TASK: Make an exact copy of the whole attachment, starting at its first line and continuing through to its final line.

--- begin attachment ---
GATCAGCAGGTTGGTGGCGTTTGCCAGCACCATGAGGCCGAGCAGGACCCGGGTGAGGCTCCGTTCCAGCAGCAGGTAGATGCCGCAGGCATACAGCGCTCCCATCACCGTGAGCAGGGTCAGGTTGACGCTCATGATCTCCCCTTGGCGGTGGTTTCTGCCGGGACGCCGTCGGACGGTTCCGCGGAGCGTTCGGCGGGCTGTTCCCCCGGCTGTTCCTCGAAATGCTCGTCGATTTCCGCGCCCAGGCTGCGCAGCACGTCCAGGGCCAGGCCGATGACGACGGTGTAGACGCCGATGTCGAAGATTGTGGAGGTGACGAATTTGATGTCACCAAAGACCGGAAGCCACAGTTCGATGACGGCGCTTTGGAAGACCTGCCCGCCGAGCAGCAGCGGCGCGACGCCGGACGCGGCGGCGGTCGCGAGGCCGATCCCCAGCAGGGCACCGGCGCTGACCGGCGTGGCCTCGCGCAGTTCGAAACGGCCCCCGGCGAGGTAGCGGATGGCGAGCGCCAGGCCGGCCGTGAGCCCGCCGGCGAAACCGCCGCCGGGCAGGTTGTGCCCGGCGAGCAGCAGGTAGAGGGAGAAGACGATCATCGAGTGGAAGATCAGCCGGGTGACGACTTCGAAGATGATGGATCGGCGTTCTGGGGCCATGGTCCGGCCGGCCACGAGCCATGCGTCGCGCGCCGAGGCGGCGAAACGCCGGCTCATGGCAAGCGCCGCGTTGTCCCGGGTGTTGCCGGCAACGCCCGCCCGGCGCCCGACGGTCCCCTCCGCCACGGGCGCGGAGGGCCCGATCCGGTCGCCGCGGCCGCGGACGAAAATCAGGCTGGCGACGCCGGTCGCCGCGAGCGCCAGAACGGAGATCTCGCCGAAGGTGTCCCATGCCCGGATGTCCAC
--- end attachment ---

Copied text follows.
GATCAGCAGGTTGGTGGCGTTTGCCAGCACCATGAGGCCGAGCAGGACCCGGGTGAGGCTCCGTTCCAGCAGCAGGTAGATGCCGCAGGCATACAGCGCTCCCATCACCGTGAGCAGGGTCAGGTTGACGCTCATGATCTCCCCTTGGCGGTGGTTTCTGCCGGGACGCCGTCGGACGGTTCCGCGGAGCGTTCGGCGGGCTGTTCCCCCGGCTGTTCCTCGAAATGCTCGTCGATTTCCGCGCCCAGGCTGCGCAGCACGTCCAGGGCCAGGCCGATGACGACGGTGTAGACGCCGATGTCGAAGATTGTGGAGGTGACGAATTTGATGTCACCAAAGACCGGAAGCCACAGTTCGATGACGGCGCTTTGGAAGACCTGCCCGCCGAGCAGCAGCGGCGCGACGCCGGACGCGGCGGCGGTCGCGAGGCCGATCCCCAGCAGGGCACCGGCGCTGACCGGCGTGGCCTCGCGCAGTTCGAAACGGCCCCCGGCGAGGTAGCGGATGGCGAGCGCCAGGCCGGCCGTGAGCCCGCCGGCGAAACCGCCGCCGGGCAGGTTGTGCCCGGCGAGCAGCAGGTAGAGGGAGAAGACGATCATCGAGTGGAAGATCAGCCGGGTGACGACTTCGAAGATGATGGATCGGCGTTCTGGGGCCATGGTCCGGCCGGCCACGAGCCATGCGTCGCGCGCCGAGGCGGCGAAACGCCGGCTCATGGCAAGCGCCGCGTTGTCCCGGGTGTTGCCGGCAACGCCCGCCCGGCGCCCGACGGTCCCCTCCGCCACGGGCGCGGAGGGCCCGATCCGGTCGCCGCGGCCGCGGACGAAAATCAGGCTGGCGACGCCGGTCGCCGCGAGCGCCAGAACGGAGATCTCGCCGAAGGTGTCCCATGCCCGGATGTCCAC